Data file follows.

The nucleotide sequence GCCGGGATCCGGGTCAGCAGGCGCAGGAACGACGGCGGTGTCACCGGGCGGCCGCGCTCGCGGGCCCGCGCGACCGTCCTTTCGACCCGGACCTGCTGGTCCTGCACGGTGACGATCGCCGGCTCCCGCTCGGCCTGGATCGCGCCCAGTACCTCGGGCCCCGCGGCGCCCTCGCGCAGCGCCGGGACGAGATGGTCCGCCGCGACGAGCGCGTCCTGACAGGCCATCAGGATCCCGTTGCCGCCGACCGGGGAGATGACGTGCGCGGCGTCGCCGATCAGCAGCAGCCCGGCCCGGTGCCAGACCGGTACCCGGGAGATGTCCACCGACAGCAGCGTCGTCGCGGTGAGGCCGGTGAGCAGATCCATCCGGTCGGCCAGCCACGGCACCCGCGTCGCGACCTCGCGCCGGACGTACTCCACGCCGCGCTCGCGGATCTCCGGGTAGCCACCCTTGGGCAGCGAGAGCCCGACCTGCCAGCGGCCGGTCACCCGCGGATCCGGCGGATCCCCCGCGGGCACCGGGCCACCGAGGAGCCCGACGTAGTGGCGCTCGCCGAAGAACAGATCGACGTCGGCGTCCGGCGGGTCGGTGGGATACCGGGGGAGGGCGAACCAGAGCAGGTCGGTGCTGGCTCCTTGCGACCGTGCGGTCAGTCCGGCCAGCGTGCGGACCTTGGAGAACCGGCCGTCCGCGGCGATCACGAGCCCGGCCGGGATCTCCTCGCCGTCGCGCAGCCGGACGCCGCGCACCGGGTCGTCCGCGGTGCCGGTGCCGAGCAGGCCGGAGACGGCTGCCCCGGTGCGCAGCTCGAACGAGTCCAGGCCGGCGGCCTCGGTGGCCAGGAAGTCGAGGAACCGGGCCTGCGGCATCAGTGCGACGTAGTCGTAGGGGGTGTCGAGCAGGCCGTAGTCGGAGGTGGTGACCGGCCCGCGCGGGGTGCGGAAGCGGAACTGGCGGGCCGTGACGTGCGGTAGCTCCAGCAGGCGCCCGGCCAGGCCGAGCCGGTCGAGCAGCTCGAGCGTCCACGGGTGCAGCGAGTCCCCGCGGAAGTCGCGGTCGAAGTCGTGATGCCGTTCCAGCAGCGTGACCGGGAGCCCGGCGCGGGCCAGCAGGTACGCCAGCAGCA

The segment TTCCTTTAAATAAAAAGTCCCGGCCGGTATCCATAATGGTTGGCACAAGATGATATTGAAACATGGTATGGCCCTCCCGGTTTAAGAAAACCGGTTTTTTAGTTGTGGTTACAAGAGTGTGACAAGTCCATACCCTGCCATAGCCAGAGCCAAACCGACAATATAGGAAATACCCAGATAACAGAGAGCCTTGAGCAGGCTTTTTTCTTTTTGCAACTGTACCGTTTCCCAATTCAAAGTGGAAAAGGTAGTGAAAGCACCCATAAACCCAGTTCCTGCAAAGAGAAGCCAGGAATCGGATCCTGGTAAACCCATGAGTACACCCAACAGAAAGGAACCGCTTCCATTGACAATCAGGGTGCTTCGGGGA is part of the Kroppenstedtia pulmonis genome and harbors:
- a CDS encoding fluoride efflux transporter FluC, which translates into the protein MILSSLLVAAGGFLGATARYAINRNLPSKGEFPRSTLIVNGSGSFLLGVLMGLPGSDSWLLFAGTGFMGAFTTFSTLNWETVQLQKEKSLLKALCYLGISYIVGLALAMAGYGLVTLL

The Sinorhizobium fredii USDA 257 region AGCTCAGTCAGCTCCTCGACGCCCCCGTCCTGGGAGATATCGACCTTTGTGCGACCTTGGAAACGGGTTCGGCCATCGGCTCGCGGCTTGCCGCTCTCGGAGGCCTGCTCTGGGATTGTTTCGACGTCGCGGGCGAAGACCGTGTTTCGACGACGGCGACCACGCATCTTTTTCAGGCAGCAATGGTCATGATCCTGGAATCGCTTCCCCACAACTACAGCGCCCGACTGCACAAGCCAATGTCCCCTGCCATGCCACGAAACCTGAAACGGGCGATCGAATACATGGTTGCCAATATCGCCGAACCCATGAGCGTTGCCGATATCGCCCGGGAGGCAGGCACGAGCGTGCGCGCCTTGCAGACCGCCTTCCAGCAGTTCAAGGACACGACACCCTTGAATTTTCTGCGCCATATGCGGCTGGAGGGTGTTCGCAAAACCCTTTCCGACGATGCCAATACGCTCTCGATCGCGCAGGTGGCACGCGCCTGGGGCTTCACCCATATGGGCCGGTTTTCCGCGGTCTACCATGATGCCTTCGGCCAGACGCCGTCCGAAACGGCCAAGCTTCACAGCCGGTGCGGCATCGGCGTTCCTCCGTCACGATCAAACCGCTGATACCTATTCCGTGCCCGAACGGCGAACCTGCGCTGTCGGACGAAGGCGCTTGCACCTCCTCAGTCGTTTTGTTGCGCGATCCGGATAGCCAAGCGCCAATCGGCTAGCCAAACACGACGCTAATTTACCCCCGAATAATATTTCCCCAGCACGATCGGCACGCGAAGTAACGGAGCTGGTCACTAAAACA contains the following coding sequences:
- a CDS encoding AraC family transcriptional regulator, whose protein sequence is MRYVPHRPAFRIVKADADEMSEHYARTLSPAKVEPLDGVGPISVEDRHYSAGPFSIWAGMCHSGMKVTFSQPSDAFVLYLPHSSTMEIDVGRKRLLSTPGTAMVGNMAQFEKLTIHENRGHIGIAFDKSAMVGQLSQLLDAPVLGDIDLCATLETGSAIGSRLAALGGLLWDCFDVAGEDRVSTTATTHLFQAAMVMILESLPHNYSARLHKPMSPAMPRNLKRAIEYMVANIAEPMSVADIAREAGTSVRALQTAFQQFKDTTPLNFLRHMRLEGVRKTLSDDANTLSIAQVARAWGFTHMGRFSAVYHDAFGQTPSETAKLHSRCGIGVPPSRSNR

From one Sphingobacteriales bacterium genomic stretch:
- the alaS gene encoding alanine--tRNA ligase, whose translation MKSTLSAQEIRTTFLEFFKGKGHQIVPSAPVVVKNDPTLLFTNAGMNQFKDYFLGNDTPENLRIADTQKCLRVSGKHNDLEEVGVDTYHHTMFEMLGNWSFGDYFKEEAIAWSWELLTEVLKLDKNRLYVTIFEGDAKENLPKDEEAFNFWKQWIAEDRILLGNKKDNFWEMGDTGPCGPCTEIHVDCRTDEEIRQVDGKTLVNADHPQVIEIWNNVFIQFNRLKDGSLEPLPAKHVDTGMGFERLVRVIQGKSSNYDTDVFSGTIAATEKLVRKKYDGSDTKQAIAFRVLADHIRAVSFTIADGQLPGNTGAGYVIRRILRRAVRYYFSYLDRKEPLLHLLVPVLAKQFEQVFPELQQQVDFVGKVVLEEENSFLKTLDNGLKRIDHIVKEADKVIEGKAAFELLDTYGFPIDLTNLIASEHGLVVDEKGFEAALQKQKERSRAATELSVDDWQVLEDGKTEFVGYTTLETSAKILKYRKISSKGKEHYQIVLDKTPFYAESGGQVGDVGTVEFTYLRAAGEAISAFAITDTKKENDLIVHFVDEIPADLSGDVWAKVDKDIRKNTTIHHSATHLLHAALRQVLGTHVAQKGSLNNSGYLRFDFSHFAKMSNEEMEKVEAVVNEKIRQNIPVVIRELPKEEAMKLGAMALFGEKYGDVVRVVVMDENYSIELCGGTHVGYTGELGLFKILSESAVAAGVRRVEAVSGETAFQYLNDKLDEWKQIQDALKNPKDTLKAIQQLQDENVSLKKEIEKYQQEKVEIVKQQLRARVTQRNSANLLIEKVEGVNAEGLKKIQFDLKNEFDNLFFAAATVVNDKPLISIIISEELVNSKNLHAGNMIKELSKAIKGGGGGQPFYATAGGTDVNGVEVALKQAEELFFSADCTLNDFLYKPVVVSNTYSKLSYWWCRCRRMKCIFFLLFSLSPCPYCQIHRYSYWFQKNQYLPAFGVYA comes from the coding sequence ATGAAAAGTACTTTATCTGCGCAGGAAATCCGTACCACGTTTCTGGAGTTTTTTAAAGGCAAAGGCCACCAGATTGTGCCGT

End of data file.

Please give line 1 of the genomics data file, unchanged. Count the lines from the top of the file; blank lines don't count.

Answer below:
The nucleotide sequence GCCGGGATCCGGGTCAGCAGGCGCAGGAACGACGGCGGTGTCACCGGGCGGCCGCGCTCGCGGGCCCGCGCGACCGTCCTTTCGACCCGGACCTGCTGGTCCTGCACGGTGACGATCGCCGGCTCCCGCTCGGCCTGGATCGCGCCCAGTACCTCGGGCCCCGCGGCGCCCTCGCGCAGCGCCGGGACGAGATGGTCCGCCGCGACGAGCGCGTCCTGACAGGCCATCAGGATCCCGTTGCCGCCGACCGGGGAGATGACGTGCGCGGCGTCGCCGATCAGCAGCAGCCCGGCCCGGTGCCAGACCGGTACCCGGGAGATGTCCACCGACAGCAGCGTCGTCGCGGTGAGGCCGGTGAGCAGATCCATCCGGTCGGCCAGCCACGGCACCCGCGTCGCGACCTCGCGCCGGACGTACTCCACGCCGCGCTCGCGGATCTCCGGGTAGCCACCCTTGGGCAGCGAGAGCCCGACCTGCCAGCGGCCGGTCACCCGCGGATCCGGCGGATCCCCCGCGGGCACCGGGCCACCGAGGAGCCCGACGTAGTGGCGCTCGCCGAAGAACAGATCGACGTCGGCGTCCGGCGGGTCGGTGGGATACCGGGGGAGGGCGAACCAGAGCAGGTCGGTGCTGGCTCCTTGCGACCGTGCGGTCAGTCCGGCCAGCGTGCGGACCTTGGAGAACCGGCCGTCCGCGGCGATCACGAGCCCGGCCGGGATCTCCTCGCCGTCGCGCAGCCGGACGCCGCGCACCGGGTCGTCCGCGGTGCCGGTGCCGAGCAGGCCGGAGACGGCTGCCCCGGTGCGCAGCTCGAACGAGTCCAGGCCGGCGGCCTCGGTGGCCAGGAAGTCGAGGAACCGGGCCTGCGGCATCAGTGCGACGTAGTCGTAGGGGGTGTCGAGCAGGCCGTAGTCGGAGGTGGTGACCGGCCCGCGCGGGGTGCGGAAGCGGAACTGGCGGGCCGTGACGTGCGGTAGCTCCAGCAGGCGCCCGGCCAGGCCGAGCCGGTCGAGCAGCTCGAGCGTCCACGGGTGCAGCGAGTCCCCGCGGAAGTCGCGGTCGAAGTCGTGATGCCGTTCCAGCAGCGTGACCGGGAGCCCGGCGCGGGCCAGCAGGTACGCCAGCAGCA